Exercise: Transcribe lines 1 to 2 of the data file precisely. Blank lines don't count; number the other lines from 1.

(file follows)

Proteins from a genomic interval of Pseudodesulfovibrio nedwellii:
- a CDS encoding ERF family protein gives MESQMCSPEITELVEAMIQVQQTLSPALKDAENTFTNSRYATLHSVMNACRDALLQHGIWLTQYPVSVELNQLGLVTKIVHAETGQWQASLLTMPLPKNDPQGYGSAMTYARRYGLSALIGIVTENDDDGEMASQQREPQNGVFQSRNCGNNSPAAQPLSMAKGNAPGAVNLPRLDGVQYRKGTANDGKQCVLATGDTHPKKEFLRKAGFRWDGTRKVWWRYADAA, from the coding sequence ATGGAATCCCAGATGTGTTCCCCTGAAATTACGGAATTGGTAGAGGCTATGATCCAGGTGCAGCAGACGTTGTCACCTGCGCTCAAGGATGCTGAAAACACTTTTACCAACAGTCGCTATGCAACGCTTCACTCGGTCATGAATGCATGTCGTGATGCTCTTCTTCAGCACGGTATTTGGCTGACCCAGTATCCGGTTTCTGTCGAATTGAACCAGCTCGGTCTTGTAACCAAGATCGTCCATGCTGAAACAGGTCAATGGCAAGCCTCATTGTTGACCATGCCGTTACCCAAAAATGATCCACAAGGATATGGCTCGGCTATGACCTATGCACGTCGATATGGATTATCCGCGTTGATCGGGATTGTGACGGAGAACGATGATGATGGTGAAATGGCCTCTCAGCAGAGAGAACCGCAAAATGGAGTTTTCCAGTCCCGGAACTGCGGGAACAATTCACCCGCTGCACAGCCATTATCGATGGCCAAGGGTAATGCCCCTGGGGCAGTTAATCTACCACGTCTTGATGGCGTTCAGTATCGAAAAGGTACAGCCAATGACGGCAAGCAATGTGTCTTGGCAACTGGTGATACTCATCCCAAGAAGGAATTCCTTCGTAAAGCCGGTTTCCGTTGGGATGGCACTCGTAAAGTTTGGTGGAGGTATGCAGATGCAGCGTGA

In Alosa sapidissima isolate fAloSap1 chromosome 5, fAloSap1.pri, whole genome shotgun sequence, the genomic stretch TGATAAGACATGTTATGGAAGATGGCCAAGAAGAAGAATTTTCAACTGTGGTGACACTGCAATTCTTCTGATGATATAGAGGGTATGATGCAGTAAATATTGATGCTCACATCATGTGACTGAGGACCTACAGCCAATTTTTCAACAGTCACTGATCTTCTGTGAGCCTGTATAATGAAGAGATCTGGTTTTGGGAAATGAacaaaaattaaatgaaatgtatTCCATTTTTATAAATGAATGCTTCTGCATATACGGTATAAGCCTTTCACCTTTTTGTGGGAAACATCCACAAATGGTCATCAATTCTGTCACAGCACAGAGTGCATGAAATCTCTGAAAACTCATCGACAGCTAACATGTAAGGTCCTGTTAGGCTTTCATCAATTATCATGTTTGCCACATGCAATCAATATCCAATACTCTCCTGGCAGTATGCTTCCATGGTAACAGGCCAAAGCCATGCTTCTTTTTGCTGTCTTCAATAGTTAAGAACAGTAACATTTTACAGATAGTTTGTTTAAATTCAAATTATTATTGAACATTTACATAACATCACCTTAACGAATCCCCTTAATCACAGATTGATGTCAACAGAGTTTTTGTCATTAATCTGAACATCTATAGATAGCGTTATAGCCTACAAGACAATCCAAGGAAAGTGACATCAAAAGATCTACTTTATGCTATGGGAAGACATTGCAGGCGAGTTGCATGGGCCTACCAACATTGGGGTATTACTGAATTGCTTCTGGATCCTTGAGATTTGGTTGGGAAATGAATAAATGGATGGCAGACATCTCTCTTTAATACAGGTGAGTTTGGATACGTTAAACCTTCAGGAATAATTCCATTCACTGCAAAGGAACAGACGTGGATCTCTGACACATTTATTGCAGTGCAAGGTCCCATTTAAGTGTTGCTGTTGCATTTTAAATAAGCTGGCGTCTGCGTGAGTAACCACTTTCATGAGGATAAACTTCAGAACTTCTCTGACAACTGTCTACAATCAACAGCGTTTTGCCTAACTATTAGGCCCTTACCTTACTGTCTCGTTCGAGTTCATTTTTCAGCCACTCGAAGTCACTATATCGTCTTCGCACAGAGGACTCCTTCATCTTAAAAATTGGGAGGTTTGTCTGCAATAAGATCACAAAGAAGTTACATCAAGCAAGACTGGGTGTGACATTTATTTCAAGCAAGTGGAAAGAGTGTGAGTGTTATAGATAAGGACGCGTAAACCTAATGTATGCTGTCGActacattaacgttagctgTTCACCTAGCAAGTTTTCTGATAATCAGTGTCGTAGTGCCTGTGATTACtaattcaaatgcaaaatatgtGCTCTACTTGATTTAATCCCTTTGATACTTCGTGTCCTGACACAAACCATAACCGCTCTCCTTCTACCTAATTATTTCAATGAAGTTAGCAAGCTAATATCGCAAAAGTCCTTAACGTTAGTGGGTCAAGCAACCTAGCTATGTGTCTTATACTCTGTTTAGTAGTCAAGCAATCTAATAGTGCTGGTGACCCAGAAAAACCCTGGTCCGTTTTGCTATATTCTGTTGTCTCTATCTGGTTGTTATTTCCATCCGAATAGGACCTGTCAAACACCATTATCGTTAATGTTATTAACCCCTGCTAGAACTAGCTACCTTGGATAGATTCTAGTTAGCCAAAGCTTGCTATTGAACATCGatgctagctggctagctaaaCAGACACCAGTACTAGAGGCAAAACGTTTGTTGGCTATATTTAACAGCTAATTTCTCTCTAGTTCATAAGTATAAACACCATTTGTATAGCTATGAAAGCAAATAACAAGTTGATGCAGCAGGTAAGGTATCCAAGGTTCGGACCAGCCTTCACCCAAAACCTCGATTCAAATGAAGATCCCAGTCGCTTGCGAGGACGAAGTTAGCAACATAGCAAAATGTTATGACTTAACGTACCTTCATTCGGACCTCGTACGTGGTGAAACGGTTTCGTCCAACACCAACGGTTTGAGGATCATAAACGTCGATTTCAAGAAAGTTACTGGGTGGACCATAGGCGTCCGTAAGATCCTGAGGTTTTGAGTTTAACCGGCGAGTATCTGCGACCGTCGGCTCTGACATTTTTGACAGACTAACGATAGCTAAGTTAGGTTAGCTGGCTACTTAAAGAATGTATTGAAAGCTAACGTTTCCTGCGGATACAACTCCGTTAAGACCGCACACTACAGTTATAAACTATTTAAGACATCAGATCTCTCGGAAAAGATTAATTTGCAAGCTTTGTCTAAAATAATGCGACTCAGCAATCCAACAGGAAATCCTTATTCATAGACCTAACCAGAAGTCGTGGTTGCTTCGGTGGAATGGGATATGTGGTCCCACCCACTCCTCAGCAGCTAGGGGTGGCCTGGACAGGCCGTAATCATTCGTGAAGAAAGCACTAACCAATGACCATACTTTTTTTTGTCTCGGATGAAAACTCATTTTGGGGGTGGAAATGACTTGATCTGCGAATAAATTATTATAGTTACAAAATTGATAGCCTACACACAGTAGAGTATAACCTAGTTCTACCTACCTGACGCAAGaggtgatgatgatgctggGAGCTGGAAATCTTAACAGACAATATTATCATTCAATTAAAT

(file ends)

Proteins from a genomic interval of Pseudodesulfovibrio nedwellii:
- a CDS encoding ERF family protein gives MESQMCSPEITELVEAMIQVQQTLSPALKDAENTFTNSRYATLHSVMNACRDALLQHGIWLTQYPVSVELNQLGLVTKIVHAETGQWQASLLTMPLPKNDPQGYGSAMTYARRYGLSALIGIVTENDDDGEMASQQREPQNGVFQSRNCGNNSPAAQPLSMAKGNAPGAVNLPRLDGVQYRKGTANDGKQCVLATGDTHPKKEFLRKAGFRWDGTRKVWWRYADAA, from the coding sequence ATGGAATCCCAGATGTGTTCCCCTGAAATTACGGAATTGGTAGAGGCTATGATCCAGGTGCAGCAGACGTTGTCACCTGCGCTCAAGGATGCTGAAAACACTTTTACCAACAGTCGCTATGCAACGCTTCACTCGGTCATGAATGCATGTCGTGATGCTCTTCTTCAGCACGGTATTTGGCTGACCCAGTATCCGGTTTCTGTCGAATTGAACCAGCTCGGTCTTGTAACCAAGATCGTCCATGCTGAAACAGGTCAATGGCAAGCCTCATTGTTGACCATGCCGTTACCCAAAAATGATCCACAAGGATATGGCTCGGCTATGACCTATGCACGTCGATATGGATTATCCGCGTTGATCGGGATTGTGACGGAGAACGATGATGATGGTGAAATGGCCTCTCAGCAGAGAGAACCGCAAAATGGAGTTTTCCAGTCCCGGAACTGCGGGAACAATTCACCCGCTGCACAGCCATTATCGATGGCCAAGGGTAATGCCCCTGGGGCAGTTAATCTACCACGTCTTGATGGCGTTCAGTATCGAAAAGGTACAGCCAATGACGGCAAGCAATGTGTCTTGGCAACTGGTGATACTCATCCCAAGAAGGAATTCCTTCGTAAAGCCGGTTTCCGTTGGGATGGCACTCGTAAAGTTTGGTGGAGGTATGCAGATGCAGCGTGA